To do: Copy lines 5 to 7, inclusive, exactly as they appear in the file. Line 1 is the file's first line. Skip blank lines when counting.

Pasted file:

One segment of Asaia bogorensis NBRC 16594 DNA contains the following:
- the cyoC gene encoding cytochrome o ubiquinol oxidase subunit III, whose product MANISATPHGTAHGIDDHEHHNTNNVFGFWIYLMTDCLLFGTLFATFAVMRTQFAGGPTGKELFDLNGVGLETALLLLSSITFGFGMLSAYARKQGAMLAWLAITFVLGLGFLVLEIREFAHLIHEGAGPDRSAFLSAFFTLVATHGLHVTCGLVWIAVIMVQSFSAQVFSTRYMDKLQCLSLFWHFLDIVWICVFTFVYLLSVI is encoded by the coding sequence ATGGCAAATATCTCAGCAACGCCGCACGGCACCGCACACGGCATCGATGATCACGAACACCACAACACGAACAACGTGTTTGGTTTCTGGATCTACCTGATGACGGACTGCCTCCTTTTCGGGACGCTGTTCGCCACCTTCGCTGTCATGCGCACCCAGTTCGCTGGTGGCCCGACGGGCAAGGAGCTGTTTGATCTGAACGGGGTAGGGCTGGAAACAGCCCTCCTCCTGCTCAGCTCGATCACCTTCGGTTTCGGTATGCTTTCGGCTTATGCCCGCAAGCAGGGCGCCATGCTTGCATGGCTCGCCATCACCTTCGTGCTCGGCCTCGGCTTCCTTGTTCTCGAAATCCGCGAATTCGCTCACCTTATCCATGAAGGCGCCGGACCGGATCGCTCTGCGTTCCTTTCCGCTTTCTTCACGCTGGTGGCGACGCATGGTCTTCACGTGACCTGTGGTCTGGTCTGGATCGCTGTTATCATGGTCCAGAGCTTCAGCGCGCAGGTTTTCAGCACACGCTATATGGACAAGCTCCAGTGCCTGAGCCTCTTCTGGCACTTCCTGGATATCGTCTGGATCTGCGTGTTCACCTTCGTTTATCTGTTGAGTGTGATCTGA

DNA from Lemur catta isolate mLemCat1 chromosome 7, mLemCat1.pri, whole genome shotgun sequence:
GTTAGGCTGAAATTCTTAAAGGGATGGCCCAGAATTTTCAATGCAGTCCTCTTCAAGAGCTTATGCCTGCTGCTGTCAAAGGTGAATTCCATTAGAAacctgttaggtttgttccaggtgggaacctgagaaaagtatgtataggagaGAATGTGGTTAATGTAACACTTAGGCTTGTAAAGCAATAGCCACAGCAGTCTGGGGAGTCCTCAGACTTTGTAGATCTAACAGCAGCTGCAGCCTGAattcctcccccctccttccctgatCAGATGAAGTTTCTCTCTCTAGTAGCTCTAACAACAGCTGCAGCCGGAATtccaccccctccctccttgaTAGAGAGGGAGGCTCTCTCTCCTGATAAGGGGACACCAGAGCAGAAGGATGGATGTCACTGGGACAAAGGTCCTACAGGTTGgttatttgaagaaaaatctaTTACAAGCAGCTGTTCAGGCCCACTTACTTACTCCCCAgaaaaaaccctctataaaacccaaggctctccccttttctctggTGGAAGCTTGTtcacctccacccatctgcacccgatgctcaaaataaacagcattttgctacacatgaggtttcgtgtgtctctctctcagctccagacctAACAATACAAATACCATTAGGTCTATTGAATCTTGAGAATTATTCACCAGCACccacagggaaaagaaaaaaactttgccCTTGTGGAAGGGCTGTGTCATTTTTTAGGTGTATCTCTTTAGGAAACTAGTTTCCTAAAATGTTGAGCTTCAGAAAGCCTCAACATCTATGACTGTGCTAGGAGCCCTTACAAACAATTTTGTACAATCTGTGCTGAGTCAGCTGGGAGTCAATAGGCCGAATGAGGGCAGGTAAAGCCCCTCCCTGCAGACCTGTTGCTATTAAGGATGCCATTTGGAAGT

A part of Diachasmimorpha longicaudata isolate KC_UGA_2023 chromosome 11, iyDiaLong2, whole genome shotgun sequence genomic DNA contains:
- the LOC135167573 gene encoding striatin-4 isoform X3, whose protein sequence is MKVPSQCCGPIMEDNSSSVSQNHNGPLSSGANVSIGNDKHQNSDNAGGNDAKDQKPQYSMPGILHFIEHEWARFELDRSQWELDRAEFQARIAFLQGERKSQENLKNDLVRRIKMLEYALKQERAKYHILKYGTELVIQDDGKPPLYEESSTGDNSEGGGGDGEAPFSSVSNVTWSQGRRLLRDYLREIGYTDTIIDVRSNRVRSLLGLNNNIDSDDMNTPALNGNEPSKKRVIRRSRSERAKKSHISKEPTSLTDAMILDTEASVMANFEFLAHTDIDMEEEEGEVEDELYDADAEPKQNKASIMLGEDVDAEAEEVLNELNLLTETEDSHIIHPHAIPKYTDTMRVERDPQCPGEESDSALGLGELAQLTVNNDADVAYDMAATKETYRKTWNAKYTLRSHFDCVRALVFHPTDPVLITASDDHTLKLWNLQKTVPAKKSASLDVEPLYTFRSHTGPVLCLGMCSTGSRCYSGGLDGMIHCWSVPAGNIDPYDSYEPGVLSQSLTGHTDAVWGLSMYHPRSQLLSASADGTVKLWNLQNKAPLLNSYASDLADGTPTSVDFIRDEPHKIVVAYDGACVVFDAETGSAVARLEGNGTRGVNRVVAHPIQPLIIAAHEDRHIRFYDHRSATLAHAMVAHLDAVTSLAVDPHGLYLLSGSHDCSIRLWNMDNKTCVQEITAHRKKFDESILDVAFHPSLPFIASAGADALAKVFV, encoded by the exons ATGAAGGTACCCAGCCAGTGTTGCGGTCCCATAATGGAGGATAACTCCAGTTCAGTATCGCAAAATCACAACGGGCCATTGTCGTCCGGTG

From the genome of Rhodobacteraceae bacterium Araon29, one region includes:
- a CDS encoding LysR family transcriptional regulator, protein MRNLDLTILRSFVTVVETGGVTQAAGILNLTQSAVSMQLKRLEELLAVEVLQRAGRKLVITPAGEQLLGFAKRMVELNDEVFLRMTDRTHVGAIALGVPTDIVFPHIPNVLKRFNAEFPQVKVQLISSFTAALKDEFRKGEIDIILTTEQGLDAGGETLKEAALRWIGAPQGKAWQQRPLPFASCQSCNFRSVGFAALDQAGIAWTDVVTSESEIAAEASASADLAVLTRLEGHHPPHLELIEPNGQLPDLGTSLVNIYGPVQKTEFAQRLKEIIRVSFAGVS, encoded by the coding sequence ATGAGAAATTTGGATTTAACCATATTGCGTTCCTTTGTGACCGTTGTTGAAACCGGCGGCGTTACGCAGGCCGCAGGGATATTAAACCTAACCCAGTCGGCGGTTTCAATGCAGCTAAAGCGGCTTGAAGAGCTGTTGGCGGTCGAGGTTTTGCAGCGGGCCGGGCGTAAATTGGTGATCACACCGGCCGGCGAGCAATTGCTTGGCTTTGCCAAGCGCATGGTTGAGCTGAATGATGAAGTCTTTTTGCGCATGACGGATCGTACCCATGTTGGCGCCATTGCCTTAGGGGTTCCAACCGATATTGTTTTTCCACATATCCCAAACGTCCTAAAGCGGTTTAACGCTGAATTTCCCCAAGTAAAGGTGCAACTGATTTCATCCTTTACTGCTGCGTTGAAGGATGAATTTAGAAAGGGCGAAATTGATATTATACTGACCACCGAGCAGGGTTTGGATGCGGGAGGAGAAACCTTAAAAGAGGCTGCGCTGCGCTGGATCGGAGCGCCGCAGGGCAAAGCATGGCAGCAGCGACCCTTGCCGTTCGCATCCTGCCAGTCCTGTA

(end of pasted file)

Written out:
A part of Diachasmimorpha longicaudata isolate KC_UGA_2023 chromosome 11, iyDiaLong2, whole genome shotgun sequence genomic DNA contains:
- the LOC135167573 gene encoding striatin-4 isoform X3, whose protein sequence is MKVPSQCCGPIMEDNSSSVSQNHNGPLSSGANVSIGNDKHQNSDNAGGNDAKDQKPQYSMPGILHFIEHEWARFELDRSQWELDRAEFQARIAFLQGERKSQENLKNDLVRRIKMLEYALKQERAKYHILKYGTELVIQDDGKPPLYEESSTGDNSEGGGGDGEAPFSSVSNVTWSQGRRLLRDYLREIGYTDTIIDVRSNRVRSLLGLNNNIDSDDMNTPALNGNEPSKKRVIRRSRSERAKKSHISKEPTSLTDAMILDTEASVMANFEFLAHTDIDMEEEEGEVEDELYDADAEPKQNKASIMLGEDVDAEAEEVLNELNLLTETEDSHIIHPHAIPKYTDTMRVERDPQCPGEESDSALGLGELAQLTVNNDADVAYDMAATKETYRKTWNAKYTLRSHFDCVRALVFHPTDPVLITASDDHTLKLWNLQKTVPAKKSASLDVEPLYTFRSHTGPVLCLGMCSTGSRCYSGGLDGMIHCWSVPAGNIDPYDSYEPGVLSQSLTGHTDAVWGLSMYHPRSQLLSASADGTVKLWNLQNKAPLLNSYASDLADGTPTSVDFIRDEPHKIVVAYDGACVVFDAETGSAVARLEGNGTRGVNRVVAHPIQPLIIAAHEDRHIRFYDHRSATLAHAMVAHLDAVTSLAVDPHGLYLLSGSHDCSIRLWNMDNKTCVQEITAHRKKFDESILDVAFHPSLPFIASAGADALAKVFV, encoded by the exons ATGAAGGTACCCAGCCAGTGTTGCGGTCCCATAATGGAGGATAACTCCAGTTCAGTATCGCAAAATCACAACGGGCCATTGTCGTCCGGTG

From the genome of Rhodobacteraceae bacterium Araon29, one region includes: